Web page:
Interview with Dog Is Dead at In The Woods Festival


Dog Is Dead

Before I meet two members of Nottingham band Dog Is Dead backstage at Kent-based festival In The Woods, I’m a little nervous. I’ve heard brilliant things about this relatively-new group, and I’m sure that they’re going to be as unpredictable as they are amusing. I am not wrong. When they appear, resplendent in snazzy festival gear, I’m pretty sure that this interview is going to be anything but mundane. Bass/sax player Lawrence ‘Trev’ Cole and lead vocalist Rob Milton are here, in the woods, and they’re in a confessional mood. Let the revelry commence.

The talented folky-indie fivesome formed in 2008, and in 2010 things really picked up when they a) supported OK Go and b) released their first single, ‘Glockenspiel Song’, which is one of my new favourite summer songs. They release their eagerly-anticipated debut album, ‘All Our Favourite Stories’, this autumn. They’ve also stolen an orange from Two Door Cinema Club; an incident that they describe as ‘regretful’. More about that later.

There’s been a massive boom in festivals over the past ten years – why do you love them, and why do you continue to go in rain, wind or shine?

Trev: I think the whole idea of a festival embodies the idea of ‘wild abandon’; Brits especially seem to be drawn to this. People seem to like the idea of going wild. Crazy and wild.

Rob: I was 15 when I went to my first festival, and it was the end of school. I remember that you’d just get wasted, and have all your friends there. It was a big, horrible, messy holiday, where you’d see loads of bands.

You did Glastonbury in 2010, playing the BBC Introducing Stage – any plans to go back for 2013?

Rob: We’d love to – we wouldn’t say no!

In The Woods is a boutique festival; what do you like about boutique festivals, and what do you dislike about them?

Trev: They’re all completely different; I’d say that about festivals generally, but boutique festivals seem to have a real sense of intimacy, and a home-grown, organic feel. It’s really nice. Sometimes, big festivals can be daunting. You don’t always want to see the big bands – you just want to soak up the atmosphere. Sometimes it’s easier to get that when there’s a smaller crowd of people around.

Rob: People are friendlier; more laid-back.

As a group, how many festivals have you played to date, and which ones have been your favourites?

Rob: We did 24 this summer, and a billion last summer –

Trev: It was 500,000,000 –

Rob: Last summer’s highlights were Latitude and Bestival; we also loved Glastonbury.

Have there been any festivals that you hated, and if so, why?

Trev: No, not really – I don’t think so! Some have had some really unfortunate timing, we’ve had to rush in and rush out, which is never that enjoyable, as we haven’t had a chance to check anything out. If there’s bad weather or you’re performing on a Friday morning, that’s never as good!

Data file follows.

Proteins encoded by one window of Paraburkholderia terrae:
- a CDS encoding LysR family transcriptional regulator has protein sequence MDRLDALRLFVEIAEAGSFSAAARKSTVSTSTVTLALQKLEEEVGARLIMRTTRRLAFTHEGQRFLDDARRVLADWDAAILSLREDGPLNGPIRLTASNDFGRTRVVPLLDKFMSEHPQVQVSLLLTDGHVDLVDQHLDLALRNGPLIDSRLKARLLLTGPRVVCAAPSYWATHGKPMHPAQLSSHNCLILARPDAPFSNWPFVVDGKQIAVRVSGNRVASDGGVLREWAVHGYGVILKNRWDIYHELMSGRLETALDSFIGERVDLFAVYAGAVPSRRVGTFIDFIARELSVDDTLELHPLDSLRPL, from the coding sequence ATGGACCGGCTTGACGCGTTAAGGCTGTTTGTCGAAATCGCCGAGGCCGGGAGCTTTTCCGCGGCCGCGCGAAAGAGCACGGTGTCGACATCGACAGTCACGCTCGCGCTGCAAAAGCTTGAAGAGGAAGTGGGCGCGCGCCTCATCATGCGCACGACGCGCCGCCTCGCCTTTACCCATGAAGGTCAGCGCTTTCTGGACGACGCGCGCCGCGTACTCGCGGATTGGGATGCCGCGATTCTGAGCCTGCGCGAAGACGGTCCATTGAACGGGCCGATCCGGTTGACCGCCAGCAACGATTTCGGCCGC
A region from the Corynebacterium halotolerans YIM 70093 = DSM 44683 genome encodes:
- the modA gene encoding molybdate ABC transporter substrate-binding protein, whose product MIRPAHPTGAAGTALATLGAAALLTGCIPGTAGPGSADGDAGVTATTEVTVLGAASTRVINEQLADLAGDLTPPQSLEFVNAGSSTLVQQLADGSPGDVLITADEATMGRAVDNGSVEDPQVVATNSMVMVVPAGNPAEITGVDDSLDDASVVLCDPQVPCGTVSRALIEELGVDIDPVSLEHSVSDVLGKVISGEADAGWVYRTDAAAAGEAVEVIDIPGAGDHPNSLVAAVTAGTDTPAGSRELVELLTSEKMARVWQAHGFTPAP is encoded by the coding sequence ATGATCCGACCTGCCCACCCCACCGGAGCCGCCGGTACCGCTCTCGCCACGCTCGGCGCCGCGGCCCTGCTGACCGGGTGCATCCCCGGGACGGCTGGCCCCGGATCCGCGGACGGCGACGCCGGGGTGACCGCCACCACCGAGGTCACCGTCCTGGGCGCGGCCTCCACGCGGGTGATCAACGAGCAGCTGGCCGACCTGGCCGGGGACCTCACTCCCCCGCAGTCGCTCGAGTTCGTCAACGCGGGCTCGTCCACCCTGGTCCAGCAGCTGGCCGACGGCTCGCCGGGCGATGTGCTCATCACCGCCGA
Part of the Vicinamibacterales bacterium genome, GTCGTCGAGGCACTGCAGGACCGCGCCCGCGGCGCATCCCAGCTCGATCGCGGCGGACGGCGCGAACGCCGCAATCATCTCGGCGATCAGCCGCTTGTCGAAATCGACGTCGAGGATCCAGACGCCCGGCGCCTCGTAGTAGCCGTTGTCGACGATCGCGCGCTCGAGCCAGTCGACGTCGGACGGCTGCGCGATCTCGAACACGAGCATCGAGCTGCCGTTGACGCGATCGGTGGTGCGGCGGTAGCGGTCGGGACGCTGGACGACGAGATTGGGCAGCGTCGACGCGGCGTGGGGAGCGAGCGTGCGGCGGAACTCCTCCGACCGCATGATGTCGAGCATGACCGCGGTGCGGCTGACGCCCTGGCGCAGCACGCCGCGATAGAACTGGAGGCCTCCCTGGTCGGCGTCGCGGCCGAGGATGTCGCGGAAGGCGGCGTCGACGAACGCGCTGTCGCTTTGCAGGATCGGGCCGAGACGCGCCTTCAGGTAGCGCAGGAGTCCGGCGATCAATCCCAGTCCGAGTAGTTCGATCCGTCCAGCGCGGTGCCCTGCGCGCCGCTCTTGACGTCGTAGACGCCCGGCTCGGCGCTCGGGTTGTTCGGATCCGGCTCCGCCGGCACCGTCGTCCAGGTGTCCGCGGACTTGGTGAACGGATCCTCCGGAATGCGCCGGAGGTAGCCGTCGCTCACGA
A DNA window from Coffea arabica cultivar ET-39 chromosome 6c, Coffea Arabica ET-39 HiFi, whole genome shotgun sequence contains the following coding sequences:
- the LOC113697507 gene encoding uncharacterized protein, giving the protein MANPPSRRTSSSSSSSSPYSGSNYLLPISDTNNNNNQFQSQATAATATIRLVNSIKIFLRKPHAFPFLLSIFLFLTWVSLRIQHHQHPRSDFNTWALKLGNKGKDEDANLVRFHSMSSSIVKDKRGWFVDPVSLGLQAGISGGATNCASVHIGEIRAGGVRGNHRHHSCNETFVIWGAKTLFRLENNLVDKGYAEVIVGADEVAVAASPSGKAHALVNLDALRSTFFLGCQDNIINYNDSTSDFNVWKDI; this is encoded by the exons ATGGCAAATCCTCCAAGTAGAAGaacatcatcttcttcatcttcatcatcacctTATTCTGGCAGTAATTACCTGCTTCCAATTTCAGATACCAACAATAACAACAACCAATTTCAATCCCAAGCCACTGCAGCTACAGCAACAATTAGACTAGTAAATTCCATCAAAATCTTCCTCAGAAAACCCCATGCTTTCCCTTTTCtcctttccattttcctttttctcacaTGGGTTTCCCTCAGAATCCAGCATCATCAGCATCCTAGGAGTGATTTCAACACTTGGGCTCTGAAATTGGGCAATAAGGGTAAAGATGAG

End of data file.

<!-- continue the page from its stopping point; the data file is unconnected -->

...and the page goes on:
Rob: We’ve never disliked any festivals, just the circumstances surrounding them. We really enjoy playing them and feel really lucky to be able to do so.

What’s the furthest distance you’ve travelled to play at a festival – and what’s the worst journey you’ve ever had to endure?

Rob: The furthest we’ve travelled might be Belgium or somewhere –

Trev: Holland?

Rob: Inverness. It takes a bloody long time to get there. We had a nightmare getting up there last year, but at the same time, the scenery was incredible! Probably the nicest views we’ve ever had! The worst journey? Where were we the other day?

Trev: We went to play Pukkelpop and a tunnel was down, so we spent hours in a service station for trains. It’s where trains go and purchase stuff and chill out.

What’s the naughtiest thing you’ve ever got up to at a festival?

Trev: We took nine bags of miaw! Not really.

Rob: We’ve been known to start moshpits. We made people fly around at Lollapalooza. We also stole an orange from a band I can’t name now…

[At this point, Festival Mag urges Rob to come clean.]

Rob: It was Two Door Cinema Club. We didn’t realise it was their orange.

Are they angry at you?

Rob: We don’t know. We didn’t mean to! But I don’t know if they realised. If they did, they might not know it was us. We feel awful.

Do you try and maintain a level of sobriety before you go onstage, or do you have a few drinks to lessen your nerves?

Rob: It depends! Today’s our last festival of the summer, so we might get a few drinks in…it all depends. Depends what we need to get through it! I don’t normally drink much, but today I think I’ll have a few.

Name three people, alive or dead, fictional or otherwise, that you’d like to camp with…

(Together, at once): Hot Chocolate!

Trev: Nelson Mandela

Rob: One of the cast of Emmerdale.

Which one?

Rob: Graham! I’ve never seen it. Crazy Graham! He’s the one who’s always in the pub, chatting up the girls…

[At this point, Festival Mag realises that Rob is mucking about. There is no Graham. It’s a ruse.]

What are you up to for the rest of the summer?

Trev: We’re building a time machine!

Rob: Yup.

Trev: Because someone said, ‘What do we want? Time travel! When do we want it? It’s irrelevant.’

Rob: We thought we’d end on a joke.

For more on In The Woods Festival, see our guide.